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Friday, October 19, 2007

Halo 3 For Jesus

I've already covered that while we have politicians and lawyers making as much green and hay out of the fact that violent video games are evil, that games should not be violent and that violence in games is always bad and will rot civilization to the core ... that while they continue to beat the constant drum of "think of the children", that the Air Force thinks of the children in terms of getting them to be violent with a little Halo 3 to recruit them into real war.

So violence in media is bad, unless it is serves as an escapist fantasy before getting on with the real thing.

Now the New York Times reports that churches are getting in on the action by offering Halo 3 to their youth groups:

Far from being defensive, church leaders who support Halo — despite its “thou shalt kill” credo — celebrate it as a modern and sometimes singularly effective tool. It is crucial, they say, to reach the elusive audience of boys and young men.

Witness the basement on a recent Sunday at the Colorado Community Church in the Englewood area of Denver, where Tim Foster, 12, and Chris Graham, 14, sat in front of three TVs, locked in violent virtual combat as they navigated on-screen characters through lethal gun bursts. Tim explained the game’s allure: “It’s just fun blowing people up.”

Once they come for the games, Gregg Barbour, the youth minister of the church said, they will stay for his Christian message. “We want to make it hard for teenagers to go to hell,” Mr. Barbour wrote in a letter to parents at the church.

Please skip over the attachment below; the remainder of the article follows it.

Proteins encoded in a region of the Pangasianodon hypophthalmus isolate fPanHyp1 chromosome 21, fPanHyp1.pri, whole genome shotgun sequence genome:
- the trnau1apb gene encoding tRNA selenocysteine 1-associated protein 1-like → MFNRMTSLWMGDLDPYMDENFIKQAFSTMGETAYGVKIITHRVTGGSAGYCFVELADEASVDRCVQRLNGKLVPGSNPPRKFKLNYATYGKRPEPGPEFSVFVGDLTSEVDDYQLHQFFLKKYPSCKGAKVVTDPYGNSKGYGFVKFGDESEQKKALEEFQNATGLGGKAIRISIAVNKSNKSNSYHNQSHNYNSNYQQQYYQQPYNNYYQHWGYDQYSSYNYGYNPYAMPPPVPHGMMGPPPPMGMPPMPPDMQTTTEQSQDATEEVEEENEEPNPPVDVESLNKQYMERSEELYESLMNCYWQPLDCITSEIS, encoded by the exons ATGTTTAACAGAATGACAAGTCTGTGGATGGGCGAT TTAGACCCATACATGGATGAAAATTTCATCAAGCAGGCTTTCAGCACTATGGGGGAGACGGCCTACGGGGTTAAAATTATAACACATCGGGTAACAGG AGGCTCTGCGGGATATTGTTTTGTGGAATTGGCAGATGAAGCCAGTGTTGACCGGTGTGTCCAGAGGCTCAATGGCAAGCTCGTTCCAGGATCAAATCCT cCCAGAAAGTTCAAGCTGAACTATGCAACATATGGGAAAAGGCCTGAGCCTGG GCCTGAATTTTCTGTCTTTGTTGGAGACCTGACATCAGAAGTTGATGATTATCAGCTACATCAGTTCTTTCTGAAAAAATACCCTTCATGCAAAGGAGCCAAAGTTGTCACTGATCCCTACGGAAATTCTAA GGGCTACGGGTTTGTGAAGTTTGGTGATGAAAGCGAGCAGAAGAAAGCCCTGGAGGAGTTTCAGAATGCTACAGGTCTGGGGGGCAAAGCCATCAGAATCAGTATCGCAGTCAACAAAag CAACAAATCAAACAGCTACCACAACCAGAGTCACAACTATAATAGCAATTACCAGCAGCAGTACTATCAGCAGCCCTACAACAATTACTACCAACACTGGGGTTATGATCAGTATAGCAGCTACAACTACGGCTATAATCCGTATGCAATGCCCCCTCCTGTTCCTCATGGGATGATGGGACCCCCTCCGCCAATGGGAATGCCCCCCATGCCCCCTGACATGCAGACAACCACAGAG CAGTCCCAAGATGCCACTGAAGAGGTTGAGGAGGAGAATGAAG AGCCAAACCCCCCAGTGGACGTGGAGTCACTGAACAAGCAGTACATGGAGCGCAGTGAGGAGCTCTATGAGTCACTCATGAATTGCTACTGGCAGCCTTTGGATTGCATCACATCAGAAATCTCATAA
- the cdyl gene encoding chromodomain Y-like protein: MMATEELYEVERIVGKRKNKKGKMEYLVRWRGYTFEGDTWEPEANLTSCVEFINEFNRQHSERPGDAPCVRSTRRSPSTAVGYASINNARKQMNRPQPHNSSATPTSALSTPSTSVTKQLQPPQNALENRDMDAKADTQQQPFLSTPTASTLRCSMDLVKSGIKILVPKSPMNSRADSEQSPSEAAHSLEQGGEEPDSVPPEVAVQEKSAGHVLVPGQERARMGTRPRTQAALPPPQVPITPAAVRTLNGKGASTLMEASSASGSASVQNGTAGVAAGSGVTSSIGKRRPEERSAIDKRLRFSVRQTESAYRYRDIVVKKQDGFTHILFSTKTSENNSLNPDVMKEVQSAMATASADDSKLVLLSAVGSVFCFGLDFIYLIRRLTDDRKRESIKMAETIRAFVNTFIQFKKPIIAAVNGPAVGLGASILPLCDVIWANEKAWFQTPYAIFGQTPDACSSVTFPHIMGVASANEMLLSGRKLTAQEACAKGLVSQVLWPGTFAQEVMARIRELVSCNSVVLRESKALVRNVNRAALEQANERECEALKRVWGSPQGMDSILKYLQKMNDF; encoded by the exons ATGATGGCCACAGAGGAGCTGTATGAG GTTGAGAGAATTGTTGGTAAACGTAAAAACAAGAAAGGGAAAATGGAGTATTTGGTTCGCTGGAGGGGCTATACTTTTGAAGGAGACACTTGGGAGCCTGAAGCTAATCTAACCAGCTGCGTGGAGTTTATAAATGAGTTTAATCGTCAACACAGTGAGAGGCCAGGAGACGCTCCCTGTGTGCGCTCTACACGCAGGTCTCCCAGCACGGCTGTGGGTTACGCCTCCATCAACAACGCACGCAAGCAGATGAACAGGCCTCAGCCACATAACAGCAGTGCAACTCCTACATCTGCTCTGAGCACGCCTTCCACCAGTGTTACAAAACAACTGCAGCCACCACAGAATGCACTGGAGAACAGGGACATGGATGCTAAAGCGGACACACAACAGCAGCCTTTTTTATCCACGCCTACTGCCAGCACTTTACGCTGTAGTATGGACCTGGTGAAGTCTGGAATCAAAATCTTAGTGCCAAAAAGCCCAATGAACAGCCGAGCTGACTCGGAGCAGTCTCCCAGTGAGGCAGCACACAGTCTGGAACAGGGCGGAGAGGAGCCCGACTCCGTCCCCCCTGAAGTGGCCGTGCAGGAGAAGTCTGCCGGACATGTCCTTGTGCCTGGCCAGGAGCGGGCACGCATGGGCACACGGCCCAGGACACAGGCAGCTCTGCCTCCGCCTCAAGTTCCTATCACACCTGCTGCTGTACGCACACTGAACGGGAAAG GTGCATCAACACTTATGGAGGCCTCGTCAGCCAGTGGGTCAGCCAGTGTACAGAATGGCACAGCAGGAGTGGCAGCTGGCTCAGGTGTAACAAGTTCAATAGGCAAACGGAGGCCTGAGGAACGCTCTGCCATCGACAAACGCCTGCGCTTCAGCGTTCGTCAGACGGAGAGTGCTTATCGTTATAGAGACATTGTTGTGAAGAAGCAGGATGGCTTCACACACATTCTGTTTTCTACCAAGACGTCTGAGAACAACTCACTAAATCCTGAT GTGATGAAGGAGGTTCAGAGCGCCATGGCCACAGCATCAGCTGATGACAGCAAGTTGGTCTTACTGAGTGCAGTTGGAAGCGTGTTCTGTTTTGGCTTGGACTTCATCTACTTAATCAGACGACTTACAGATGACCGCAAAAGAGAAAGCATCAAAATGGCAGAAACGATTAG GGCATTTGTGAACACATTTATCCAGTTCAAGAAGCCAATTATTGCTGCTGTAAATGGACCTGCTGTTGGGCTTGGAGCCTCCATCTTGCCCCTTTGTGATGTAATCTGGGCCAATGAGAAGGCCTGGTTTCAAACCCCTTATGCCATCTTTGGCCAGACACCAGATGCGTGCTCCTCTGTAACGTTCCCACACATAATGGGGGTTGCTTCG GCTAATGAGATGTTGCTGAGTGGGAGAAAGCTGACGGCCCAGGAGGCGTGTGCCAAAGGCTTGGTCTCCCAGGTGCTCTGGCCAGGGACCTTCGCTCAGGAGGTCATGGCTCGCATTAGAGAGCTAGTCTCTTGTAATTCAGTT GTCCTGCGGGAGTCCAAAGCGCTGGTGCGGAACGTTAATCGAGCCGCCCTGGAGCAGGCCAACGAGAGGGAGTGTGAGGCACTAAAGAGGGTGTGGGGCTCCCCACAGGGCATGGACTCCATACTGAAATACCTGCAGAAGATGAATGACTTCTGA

-- Thou Shalt Not Kill, Except in a Popular Video Game at Church

The quite wonderful Aleks K rightly points out that this undermines the games industry in their efforts to maintain rating standards. It's hard to fight the good fight when the other side sometimes forgets there is a battle at all.

To be honest, I'd rather have fourteen year old kids hanging out in the basement of a church earning frags than, well, a good number of things fourteen year old kids might be doing otherwise. I just think if we're going to get into a "well, it's OK because" type debate we should have started with "well, it's OK because these games don't turn kids into criminals". The next time the media jumps the gun on some school shooter assuming it was all Counter-Strike's fault - I don't want them to go interview BatJack Thompson, I want them to call this priest. Tell them you've had a flood of kids come through your door playing a M rated game and the worst that happened was that they didn't give a donation that Sunday.

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